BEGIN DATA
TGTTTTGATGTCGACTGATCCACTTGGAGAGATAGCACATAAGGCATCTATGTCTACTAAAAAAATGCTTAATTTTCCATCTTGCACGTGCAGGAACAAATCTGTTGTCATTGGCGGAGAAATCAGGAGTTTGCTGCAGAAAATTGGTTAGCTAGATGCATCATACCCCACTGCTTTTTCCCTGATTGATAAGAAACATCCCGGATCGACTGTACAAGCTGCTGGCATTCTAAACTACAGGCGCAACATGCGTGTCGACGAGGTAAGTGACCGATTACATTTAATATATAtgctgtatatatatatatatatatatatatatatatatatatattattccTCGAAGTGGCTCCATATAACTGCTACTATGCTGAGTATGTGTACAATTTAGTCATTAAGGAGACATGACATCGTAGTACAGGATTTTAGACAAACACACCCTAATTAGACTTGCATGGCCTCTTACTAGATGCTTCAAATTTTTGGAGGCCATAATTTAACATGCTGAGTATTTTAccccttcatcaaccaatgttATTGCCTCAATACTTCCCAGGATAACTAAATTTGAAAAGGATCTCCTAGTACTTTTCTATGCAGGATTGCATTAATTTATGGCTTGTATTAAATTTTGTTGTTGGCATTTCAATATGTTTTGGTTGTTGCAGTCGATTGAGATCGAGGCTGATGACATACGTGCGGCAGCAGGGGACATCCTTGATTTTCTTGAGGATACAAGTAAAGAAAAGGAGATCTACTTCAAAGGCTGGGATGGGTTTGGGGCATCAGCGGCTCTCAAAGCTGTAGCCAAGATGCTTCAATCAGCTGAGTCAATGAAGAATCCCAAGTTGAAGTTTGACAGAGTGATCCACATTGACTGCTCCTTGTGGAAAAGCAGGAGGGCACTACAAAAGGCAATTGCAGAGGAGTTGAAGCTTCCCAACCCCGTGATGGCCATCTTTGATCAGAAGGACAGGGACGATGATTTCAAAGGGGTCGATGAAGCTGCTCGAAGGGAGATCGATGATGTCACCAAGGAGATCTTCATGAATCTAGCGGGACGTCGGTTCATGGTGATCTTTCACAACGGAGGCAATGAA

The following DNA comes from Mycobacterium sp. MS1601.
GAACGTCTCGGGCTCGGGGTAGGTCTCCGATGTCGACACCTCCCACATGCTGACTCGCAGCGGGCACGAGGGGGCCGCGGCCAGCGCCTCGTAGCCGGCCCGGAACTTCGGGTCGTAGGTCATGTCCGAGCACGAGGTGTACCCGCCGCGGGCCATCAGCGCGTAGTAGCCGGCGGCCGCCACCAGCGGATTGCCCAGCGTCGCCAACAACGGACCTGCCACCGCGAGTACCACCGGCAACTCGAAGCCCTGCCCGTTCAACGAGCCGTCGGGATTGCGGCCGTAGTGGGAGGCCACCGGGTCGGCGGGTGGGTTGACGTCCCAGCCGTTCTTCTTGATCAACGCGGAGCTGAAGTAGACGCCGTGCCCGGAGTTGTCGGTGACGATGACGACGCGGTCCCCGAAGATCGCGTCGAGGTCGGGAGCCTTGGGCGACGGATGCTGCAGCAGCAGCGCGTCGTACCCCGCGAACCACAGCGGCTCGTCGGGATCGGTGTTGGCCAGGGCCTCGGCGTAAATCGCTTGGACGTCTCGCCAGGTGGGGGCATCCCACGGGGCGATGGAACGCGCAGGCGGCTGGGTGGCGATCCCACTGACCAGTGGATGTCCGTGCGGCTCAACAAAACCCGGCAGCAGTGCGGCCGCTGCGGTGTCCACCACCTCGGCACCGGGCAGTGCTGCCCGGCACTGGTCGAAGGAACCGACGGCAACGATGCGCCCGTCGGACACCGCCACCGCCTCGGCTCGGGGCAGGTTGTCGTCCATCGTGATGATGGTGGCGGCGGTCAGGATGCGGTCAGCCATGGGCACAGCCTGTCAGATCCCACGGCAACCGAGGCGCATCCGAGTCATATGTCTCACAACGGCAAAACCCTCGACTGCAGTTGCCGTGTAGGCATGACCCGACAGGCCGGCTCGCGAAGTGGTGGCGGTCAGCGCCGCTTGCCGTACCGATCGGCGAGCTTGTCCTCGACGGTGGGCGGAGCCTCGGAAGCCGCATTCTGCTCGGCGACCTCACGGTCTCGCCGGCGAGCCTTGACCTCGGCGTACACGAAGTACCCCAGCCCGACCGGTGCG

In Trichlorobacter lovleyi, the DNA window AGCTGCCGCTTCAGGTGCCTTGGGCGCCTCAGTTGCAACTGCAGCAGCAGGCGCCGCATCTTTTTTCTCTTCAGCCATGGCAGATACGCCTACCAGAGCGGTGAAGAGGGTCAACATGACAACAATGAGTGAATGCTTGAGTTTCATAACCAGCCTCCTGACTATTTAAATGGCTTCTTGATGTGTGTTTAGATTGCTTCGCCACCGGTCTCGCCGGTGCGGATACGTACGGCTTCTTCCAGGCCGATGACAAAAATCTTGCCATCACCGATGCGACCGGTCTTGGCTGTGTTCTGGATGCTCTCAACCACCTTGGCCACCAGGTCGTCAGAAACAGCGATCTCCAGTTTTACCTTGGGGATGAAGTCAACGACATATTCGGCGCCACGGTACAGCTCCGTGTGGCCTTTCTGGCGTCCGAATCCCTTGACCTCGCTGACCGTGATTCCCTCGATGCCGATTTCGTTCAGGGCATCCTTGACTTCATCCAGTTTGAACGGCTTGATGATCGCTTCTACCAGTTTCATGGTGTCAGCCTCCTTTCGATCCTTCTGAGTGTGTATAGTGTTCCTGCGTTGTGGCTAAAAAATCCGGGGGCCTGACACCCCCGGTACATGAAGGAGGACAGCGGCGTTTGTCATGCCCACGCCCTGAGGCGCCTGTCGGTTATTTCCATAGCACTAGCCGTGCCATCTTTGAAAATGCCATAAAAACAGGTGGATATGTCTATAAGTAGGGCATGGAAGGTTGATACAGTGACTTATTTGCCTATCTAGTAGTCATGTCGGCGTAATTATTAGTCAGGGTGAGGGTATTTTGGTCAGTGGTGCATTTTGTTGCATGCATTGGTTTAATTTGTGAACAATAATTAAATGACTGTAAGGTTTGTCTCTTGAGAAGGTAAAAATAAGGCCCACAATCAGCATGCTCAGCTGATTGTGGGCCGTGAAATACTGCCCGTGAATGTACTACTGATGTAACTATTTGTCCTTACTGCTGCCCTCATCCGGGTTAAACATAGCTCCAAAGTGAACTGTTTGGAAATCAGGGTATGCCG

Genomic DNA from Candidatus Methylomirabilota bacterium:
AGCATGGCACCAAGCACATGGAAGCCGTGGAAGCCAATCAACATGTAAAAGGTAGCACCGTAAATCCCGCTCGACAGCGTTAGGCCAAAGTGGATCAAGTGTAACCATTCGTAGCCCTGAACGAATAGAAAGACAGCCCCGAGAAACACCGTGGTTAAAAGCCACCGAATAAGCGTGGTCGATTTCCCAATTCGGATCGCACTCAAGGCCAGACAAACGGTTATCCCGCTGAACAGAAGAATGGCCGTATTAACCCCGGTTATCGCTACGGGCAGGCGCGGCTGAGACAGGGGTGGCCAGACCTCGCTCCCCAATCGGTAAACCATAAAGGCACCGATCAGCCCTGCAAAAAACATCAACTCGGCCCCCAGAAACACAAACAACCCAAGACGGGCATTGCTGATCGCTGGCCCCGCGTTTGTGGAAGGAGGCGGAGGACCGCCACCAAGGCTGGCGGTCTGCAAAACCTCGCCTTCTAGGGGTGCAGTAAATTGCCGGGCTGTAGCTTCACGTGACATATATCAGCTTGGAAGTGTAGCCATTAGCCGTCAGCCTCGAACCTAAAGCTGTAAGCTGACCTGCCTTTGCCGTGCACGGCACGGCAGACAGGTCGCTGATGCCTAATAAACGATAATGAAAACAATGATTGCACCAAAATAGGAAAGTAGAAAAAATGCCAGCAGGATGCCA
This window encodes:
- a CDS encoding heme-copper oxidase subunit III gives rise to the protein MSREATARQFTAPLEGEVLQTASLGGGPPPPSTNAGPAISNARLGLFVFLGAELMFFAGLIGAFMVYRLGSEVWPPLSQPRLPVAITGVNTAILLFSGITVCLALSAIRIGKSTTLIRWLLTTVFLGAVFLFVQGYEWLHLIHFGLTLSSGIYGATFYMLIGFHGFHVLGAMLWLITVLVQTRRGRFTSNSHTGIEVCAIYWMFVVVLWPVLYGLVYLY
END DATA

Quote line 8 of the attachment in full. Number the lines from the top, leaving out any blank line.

- a CDS encoding heme-copper oxidase subunit III gives rise to the protein MSREATARQFTAPLEGEVLQTASLGGGPPPPSTNAGPAISNARLGLFVFLGAELMFFAGLIGAFMVYRLGSEVWPPLSQPRLPVAITGVNTAILLFSGITVCLALSAIRIGKSTTLIRWLLTTVFLGAVFLFVQGYEWLHLIHFGLTLSSGIYGATFYMLIGFHGFHVLGAMLWLITVLVQTRRGRFTSNSHTGIEVCAIYWMFVVVLWPVLYGLVYLY